Bitch Is the New Black is an authentic fresh exploration of what it is to be young, black, and single right now—from a voice both outrageously funny and heartbreakingly honest.” (Shonda Rhimes, creator of "Grey's Anatomy" and "Private Practice")

“I didn’t like this book. I loved it....I’m giving copies to all of my girlfriends who have crazy families, love lives that revolve around IM, and, of course, I’m pretending I helped Helen write it.” (Angela Nissel, author of Mixed and The Broke Diaries)

“[A] bitingly funny — and honest — read....[Andrews] establishes herself as an individual, proving that the women who fit into the “strong (single) black woman” category are more complex than the one-dimensional persona lets on.” (Associated Press)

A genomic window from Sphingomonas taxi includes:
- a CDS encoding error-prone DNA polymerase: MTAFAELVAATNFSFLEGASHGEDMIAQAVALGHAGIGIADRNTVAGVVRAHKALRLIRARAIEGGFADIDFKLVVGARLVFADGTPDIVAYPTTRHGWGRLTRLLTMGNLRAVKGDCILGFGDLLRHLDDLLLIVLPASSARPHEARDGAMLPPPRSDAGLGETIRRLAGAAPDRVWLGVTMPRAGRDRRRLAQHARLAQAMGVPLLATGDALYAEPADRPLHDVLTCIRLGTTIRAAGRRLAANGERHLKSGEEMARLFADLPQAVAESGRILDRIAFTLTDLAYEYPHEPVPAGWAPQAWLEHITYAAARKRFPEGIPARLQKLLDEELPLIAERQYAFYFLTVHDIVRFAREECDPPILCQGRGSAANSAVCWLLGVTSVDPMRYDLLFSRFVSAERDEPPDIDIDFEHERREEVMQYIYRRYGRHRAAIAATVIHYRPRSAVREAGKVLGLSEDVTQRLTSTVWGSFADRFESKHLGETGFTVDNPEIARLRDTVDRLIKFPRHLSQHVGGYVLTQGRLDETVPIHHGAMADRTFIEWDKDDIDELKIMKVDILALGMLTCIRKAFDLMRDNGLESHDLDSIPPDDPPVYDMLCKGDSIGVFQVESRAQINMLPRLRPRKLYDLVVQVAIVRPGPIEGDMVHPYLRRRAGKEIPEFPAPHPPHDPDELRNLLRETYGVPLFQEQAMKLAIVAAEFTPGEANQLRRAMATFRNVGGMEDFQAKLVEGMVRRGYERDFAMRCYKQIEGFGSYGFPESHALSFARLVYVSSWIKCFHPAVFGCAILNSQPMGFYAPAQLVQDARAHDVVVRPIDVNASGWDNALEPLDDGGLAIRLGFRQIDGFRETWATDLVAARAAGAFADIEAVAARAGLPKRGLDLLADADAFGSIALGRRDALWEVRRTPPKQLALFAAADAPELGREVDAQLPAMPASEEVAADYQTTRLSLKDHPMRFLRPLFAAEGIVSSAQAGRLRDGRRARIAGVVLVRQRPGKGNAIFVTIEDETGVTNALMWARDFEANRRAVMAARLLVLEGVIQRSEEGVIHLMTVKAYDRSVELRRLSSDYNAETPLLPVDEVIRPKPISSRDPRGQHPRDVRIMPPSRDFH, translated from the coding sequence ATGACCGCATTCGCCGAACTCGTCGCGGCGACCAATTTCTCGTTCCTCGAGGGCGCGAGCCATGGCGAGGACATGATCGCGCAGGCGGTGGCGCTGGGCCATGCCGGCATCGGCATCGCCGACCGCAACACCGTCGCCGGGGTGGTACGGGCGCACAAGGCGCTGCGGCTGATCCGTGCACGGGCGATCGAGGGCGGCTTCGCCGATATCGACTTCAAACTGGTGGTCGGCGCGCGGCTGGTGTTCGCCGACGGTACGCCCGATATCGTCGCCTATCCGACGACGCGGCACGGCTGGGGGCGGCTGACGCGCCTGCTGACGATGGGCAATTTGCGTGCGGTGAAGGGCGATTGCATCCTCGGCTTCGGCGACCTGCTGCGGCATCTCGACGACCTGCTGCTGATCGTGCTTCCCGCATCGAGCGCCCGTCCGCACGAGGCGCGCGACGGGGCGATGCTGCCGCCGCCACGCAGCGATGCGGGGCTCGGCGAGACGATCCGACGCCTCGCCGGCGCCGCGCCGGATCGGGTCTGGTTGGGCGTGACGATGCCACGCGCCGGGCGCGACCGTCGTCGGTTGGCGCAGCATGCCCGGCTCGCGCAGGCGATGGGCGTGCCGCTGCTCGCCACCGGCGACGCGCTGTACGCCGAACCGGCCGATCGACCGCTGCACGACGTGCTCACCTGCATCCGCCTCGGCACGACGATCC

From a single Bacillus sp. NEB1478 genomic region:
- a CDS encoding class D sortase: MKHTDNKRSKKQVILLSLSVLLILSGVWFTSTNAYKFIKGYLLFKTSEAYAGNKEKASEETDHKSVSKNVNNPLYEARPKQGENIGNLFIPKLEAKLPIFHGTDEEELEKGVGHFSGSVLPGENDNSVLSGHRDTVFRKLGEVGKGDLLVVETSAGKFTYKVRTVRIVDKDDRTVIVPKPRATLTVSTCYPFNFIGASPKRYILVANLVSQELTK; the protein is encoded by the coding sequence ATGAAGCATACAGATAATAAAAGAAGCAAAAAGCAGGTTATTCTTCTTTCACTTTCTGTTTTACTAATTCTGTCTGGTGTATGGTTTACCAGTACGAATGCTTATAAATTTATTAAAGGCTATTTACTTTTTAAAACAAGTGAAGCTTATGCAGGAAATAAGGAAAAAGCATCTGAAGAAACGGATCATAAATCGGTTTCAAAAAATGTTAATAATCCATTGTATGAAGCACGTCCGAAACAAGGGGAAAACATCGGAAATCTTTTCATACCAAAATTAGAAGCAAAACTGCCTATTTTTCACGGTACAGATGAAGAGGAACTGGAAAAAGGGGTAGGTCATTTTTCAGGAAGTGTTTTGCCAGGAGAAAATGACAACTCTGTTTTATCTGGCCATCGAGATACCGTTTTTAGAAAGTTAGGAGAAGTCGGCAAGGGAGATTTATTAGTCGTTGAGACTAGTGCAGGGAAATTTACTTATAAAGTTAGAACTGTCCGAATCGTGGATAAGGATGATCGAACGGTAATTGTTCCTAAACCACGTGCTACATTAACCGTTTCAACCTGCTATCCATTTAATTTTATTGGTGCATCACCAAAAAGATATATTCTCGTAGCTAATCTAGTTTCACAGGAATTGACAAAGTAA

“Andrews’ combination of personal anecdote and analysis of success and race makes her tales unique. And at the same time, her exploration of gender in America is one surely any woman can relate to.” (Bust Magazine)

“With honesty and wit...Andrews is not afraid to reveal anything, even her bra size.” (Washington Post)

Customer Reviews

The author wrote this book like she thinks.
TRUTH
This is the second time I am reading the book and I am on page 12 laughing so hard!
Ronnie
To me, it's very fresh and not a style I've come across frequently.
Nicole Wilson

Most Helpful Customer Reviews

35 of 48 people found the following review helpful By GeorgiaGal on August 19, 2010
Format: Hardcover